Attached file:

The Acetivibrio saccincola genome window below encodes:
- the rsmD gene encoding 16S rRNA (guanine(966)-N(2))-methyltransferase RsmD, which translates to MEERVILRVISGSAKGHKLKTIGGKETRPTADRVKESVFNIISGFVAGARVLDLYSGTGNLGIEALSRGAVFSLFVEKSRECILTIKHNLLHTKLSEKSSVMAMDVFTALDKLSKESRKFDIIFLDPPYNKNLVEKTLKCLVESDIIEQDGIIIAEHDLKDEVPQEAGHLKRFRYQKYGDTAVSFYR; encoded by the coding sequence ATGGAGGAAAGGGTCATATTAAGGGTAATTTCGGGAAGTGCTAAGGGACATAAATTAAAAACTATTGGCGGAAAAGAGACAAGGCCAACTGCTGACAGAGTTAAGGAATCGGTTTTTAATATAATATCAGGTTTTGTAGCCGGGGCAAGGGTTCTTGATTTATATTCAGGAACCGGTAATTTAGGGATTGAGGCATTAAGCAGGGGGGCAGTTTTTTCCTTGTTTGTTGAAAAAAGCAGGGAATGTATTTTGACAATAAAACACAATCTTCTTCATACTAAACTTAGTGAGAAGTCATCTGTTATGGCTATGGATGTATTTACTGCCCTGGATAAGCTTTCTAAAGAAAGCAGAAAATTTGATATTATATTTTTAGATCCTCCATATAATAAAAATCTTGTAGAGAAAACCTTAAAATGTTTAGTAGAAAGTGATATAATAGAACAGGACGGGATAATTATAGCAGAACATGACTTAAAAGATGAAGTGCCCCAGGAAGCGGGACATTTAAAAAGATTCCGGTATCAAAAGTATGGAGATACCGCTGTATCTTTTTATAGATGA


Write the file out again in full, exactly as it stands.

The Acetivibrio saccincola genome window below encodes:
- the rsmD gene encoding 16S rRNA (guanine(966)-N(2))-methyltransferase RsmD, which translates to MEERVILRVISGSAKGHKLKTIGGKETRPTADRVKESVFNIISGFVAGARVLDLYSGTGNLGIEALSRGAVFSLFVEKSRECILTIKHNLLHTKLSEKSSVMAMDVFTALDKLSKESRKFDIIFLDPPYNKNLVEKTLKCLVESDIIEQDGIIIAEHDLKDEVPQEAGHLKRFRYQKYGDTAVSFYR; encoded by the coding sequence ATGGAGGAAAGGGTCATATTAAGGGTAATTTCGGGAAGTGCTAAGGGACATAAATTAAAAACTATTGGCGGAAAAGAGACAAGGCCAACTGCTGACAGAGTTAAGGAATCGGTTTTTAATATAATATCAGGTTTTGTAGCCGGGGCAAGGGTTCTTGATTTATATTCAGGAACCGGTAATTTAGGGATTGAGGCATTAAGCAGGGGGGCAGTTTTTTCCTTGTTTGTTGAAAAAAGCAGGGAATGTATTTTGACAATAAAACACAATCTTCTTCATACTAAACTTAGTGAGAAGTCATCTGTTATGGCTATGGATGTATTTACTGCCCTGGATAAGCTTTCTAAAGAAAGCAGAAAATTTGATATTATATTTTTAGATCCTCCATATAATAAAAATCTTGTAGAGAAAACCTTAAAATGTTTAGTAGAAAGTGATATAATAGAACAGGACGGGATAATTATAGCAGAACATGACTTAAAAGATGAAGTGCCCCAGGAAGCGGGACATTTAAAAAGATTCCGGTATCAAAAGTATGGAGATACCGCTGTATCTTTTTATAGATGA